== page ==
So we’ve learned over the course of several weeks that as a family, we’re not super fond of really crowded parks, and prefer to head off the beaten track sometimes to smaller state parks with the kids.
Zion is unquestionably beautiful with much to offer the adventurous, but it also has a huge swell of tourists, not too thrilling kid friendly hikes and a shorter ones with a pay off are higher climbs, which isn’t so fun with a grouchy three year old.
We turned to @hikingmyway for some advice and discovered a couple of real gems nearby which deserve your attention.
Red Cliffs Recreation Area – Red Reef Trail 37°13’27.8″N 113°24’22.6″W
So I’m almost reluctant to give this one up. It’s an incredible family friendly hike, about 25 minutes drive from Hurricane. Google it, and I’m sure you’ll find the location. Called the Red Reef trail because that’s what they call this vein of rock.
What was incredible about this 3 mile leisurely hike was the combination of incredible Utah rock faces with brilliant reds and browns contrasting in different strata down the rocks, combined with a leisurely stream, sometimes river which you’ll walk alongside.
The braver souls are rewarded with a short rock climb to a small waterfall, and a slightly longer rope assisted climb to a second waterfall. All confessions made, we did not go to the second waterfall, climbing with a frame pack and a toddler up a rope wall climb on our own was a step too far for us that day, but the lower waterfall was beautiful and S felt so accomplished to climb the first rock face.
There’s lots of beautiful wildlife and flowers along the way, both birds and lizards alongside flowers, bushes and cacti. There’s lots of boulders for kids to climb, and little streams to throw sticks in too.
It’s a beautiful low trafficked hike, and if you’re really lucky, there’s first come first served camping at the trailhead also.
Children’s Forest at the Kiln – 37°16’58.9″N 113°23’42.4″W
Another one to find near to Silver Reef ghost town. The drive up to the hike is breathtaking, with views across the mesas in Southern Utah and almost no traffic.
The hike itself is found with a small carpark at the entrance, enough for three cars, but it’s in the middle of nowhere, so we had no problems parking.
The hike is about a mile in total (a there and back) and along the trail are guides as to the plants you see and how to identify them, and what they’re used for. Apparently it was created by local school children with help from the State Parks service.
At the end of the hike, you’ll cross a small river to reach a Silver Kiln, which used to be used to smelt silver from the nearby silver mines (it looks like a giant old school beehive). It’s fun to hang out inside, and when it’s hot, it’s about 25 degrees cooler than the outdoors, so a great spot to have a drink and a snack before heading back to the car.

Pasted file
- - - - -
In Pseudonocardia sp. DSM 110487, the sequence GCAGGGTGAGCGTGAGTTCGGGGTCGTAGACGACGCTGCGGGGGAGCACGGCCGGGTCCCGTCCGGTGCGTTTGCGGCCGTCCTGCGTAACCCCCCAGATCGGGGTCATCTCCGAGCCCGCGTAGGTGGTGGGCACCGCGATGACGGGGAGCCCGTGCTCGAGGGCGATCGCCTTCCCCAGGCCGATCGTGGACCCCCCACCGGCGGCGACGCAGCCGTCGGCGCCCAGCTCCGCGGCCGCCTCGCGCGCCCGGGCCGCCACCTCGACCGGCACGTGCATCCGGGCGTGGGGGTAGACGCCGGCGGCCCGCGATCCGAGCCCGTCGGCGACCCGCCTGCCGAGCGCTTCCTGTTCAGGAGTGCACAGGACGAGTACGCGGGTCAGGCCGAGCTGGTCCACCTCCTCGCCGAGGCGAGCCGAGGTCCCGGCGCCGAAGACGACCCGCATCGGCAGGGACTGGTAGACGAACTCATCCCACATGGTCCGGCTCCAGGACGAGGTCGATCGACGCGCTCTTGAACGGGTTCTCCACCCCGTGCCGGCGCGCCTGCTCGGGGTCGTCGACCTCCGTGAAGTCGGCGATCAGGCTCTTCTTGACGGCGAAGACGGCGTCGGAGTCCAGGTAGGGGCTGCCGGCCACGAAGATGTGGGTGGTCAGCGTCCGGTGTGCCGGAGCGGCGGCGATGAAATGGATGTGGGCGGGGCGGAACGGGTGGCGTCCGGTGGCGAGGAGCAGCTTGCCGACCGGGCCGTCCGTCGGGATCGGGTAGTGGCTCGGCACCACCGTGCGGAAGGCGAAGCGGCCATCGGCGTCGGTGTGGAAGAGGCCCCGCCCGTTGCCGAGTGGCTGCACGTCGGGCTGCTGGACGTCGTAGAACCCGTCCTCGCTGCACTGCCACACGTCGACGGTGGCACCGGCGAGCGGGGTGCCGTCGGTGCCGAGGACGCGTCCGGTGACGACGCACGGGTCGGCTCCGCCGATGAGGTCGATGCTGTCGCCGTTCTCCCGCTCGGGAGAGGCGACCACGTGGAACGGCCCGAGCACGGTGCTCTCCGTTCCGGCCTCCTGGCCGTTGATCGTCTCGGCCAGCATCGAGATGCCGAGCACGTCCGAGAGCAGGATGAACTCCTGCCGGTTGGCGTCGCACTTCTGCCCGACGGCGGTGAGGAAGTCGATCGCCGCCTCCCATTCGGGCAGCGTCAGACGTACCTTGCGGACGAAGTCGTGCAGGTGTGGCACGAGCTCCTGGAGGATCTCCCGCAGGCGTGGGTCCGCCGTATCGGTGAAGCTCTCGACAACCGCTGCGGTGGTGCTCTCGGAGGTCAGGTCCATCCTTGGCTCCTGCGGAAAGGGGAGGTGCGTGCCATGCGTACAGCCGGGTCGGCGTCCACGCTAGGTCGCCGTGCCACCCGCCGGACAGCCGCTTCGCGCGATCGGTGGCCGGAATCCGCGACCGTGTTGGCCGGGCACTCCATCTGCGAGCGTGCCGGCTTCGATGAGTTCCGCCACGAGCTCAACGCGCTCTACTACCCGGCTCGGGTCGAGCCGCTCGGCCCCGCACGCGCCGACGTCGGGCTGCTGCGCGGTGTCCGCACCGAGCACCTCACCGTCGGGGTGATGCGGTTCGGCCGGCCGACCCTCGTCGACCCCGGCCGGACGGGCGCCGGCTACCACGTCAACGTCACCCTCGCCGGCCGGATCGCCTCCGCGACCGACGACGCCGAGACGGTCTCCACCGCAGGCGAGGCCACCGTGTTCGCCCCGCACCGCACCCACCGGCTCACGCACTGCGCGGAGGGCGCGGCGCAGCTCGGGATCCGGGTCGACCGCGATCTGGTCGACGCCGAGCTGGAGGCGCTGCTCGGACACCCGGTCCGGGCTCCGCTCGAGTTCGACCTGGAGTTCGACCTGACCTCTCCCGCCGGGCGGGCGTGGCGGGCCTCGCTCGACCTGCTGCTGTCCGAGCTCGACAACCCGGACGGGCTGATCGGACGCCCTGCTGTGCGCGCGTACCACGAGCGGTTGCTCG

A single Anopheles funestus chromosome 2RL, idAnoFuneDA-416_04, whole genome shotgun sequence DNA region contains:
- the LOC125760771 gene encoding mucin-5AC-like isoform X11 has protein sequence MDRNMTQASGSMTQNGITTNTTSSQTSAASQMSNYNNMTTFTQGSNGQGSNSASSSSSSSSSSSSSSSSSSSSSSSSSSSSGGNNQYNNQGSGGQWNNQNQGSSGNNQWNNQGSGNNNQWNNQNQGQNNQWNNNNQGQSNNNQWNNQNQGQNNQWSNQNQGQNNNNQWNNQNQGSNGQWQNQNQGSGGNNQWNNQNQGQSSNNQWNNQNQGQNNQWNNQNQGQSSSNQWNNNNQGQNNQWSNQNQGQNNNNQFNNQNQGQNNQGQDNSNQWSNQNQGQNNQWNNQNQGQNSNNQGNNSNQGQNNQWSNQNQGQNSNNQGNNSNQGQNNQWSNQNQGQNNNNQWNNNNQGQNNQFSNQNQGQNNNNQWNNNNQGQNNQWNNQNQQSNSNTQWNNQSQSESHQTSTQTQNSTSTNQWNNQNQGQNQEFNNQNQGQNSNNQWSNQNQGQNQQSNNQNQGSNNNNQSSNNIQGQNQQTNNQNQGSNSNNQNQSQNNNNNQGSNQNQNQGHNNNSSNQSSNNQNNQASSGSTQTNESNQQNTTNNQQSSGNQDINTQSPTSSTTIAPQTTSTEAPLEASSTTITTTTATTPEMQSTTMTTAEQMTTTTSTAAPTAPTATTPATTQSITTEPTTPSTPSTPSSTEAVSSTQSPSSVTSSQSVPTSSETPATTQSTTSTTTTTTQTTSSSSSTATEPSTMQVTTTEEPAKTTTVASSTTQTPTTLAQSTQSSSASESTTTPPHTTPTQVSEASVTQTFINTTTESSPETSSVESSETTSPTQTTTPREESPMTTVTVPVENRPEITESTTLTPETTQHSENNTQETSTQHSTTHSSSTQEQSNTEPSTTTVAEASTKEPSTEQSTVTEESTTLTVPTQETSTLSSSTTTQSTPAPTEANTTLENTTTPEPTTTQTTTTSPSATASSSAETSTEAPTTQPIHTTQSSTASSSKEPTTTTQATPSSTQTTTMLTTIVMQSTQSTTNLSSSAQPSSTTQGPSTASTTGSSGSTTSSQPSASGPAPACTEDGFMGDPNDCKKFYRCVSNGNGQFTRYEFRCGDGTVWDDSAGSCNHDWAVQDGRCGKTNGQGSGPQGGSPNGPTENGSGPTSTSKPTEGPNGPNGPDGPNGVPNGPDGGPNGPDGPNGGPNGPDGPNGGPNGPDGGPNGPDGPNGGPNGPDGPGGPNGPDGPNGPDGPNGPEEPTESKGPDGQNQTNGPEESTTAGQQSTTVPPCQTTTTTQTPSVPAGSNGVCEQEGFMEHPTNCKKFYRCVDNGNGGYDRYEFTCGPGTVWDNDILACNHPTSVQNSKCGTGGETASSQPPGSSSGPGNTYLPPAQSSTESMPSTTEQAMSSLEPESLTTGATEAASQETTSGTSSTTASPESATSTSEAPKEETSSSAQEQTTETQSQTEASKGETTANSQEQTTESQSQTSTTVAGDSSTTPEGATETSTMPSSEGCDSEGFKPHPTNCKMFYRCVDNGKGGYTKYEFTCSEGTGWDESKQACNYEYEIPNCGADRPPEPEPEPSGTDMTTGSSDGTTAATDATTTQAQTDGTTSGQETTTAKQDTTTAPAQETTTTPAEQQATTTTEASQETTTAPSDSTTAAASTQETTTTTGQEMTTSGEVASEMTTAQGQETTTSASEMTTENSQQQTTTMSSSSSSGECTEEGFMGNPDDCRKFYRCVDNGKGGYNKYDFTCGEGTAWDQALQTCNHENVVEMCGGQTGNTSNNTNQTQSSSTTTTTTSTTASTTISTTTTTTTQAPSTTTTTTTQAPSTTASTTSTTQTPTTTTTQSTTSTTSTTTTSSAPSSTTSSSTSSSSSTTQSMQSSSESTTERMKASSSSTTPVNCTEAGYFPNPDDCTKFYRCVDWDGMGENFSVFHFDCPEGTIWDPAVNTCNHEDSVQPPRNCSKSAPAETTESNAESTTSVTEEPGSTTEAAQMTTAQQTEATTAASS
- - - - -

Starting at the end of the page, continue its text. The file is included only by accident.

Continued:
I will say that I will never again misidentify a juniper bush after this walk, and S will continue to tell people that they should drink gin…
Snow Canyon – Butterfly trail 37°12’56.4″N 113°38’37.9″W
Snow Canyon is a Utah state park (your national interagency pass won’t work here). Entrance is a bargain $8 and will get you day access to this beautiful park with multiple trails and fun things to do.
We did the butterfly trail, so called for the rock formation which looks like a butterfly. It’s approximately 2 miles of rolling terrain with incredible views over the park and surrounding mountain ranges.
It starts at some large petrified sand dunes, which so far as I can interpret are sand dunes which have gone rock hard. They’re fun to run up and down and have great views from the top.
Wind around the trail, and about 1 mile in, you’ll find the butterfly wings. You can head back from here for a shorter hike, or extend as we did to take in the lava tubes.
We took the route past two lava tubes (big holes in the ground where volcanos previously erupted). The first was not so exciting, a big blast hole in the ground dropping about forty feet below ground level. Slightly cramped and not much to see, but the second was a little more exciting.
The second was a large underground cavern, accessible from the top by most able bodied hikers. Monique and S braved the climb down (I had E on my back in a frame carrier which wouldn’t fit). It’s a great experience to see the caves up close and S kept talking about his climbing prowess for some time afterwards. See the gallery below for shots of them both climbing down.
Snow Canyon – Jenny’s Canyon 37°11’17.6″N 113°38’39.8″W
Finally, a super short and easy hike with a nice payoff to end your day. Jenny’s canyon is a box canyon about 1/3 mile from the main road. Follow the signposted path to reach a gentle incline into the canyon cut into the sandstone rocks.
We weren’t able to get the kids onto any of the slot canyon tours in Page (late booking and only 2 company’s will allow infants so no availability), so finding a mini slot canyon of our own was wonderful.
Whilst it’s a little busy, the close proximity to the road means people don’t really hang around long, so if you’re patient, you can get the place to yourself for a few minutes and enjoy some beautiful rock formations, or just enjoy the silence. Such a great way to round of a trip to this park with kids given the short distance and fun ending.